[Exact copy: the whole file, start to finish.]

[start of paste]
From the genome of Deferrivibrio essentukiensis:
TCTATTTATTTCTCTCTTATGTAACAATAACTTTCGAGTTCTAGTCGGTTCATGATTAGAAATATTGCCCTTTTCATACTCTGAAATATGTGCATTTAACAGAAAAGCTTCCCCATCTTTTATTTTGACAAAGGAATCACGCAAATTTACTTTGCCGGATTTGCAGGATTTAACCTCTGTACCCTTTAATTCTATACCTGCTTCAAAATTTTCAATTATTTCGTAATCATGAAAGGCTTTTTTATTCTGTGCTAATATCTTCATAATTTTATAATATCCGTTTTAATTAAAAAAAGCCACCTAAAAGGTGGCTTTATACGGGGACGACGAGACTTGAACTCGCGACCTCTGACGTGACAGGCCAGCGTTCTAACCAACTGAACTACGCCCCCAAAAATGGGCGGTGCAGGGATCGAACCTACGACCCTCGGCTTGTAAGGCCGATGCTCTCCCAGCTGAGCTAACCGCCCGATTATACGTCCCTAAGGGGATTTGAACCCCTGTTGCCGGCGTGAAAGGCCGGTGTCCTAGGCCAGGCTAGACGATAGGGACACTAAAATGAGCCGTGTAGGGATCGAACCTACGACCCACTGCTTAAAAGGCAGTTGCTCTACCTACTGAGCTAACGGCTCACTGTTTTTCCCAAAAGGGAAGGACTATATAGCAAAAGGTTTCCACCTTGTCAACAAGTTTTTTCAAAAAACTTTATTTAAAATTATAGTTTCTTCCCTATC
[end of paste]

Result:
From the genome of Deferrivibrio essentukiensis:
TCTATTTATTTCTCTCTTATGTAACAATAACTTTCGAGTTCTAGTCGGTTCATGATTAGAAATATTGCCCTTTTCATACTCTGAAATATGTGCATTTAACAGAAAAGCTTCCCCATCTTTTATTTTGACAAAGGAATCACGCAAATTTACTTTGCCGGATTTGCAGGATTTAACCTCTGTACCCTTTAATTCTATACCTGCTTCAAAATTTTCAATTATTTCGTAATCATGAAAGGCTTTTTTATTCTGTGCTAATATCTTCATAATTTTATAATATCCGTTTTAATTAAAAAAAGCCACCTAAAAGGTGGCTTTATACGGGGACGACGAGACTTGAACTCGCGACCTCTGACGTGACAGGCCAGCGTTCTAACCAACTGAACTACGCCCCCAAAAATGGGCGGTGCAGGGATCGAACCTACGACCCTCGGCTTGTAAGGCCGATGCTCTCCCAGCTGAGCTAACCGCCCGATTATACGTCCCTAAGGGGATTTGAACCCCTGTTGCCGGCGTGAAAGGCCGGTGTCCTAGGCCAGGCTAGACGATAGGGACACTAAAATGAGCCGTGTAGGGATCGAACCTACGACCCACTGCTTAAAAGGCAGTTGCTCTACCTACTGAGCTAACGGCTCACTGTTTTTCCCAAAAGGGAAGGACTATATAGCAAAAGGTTTCCACCTTGTCAACAAGTTTTTTCAAAAAACTTTATTTAAAATTATAGTTTCTTCCCTATC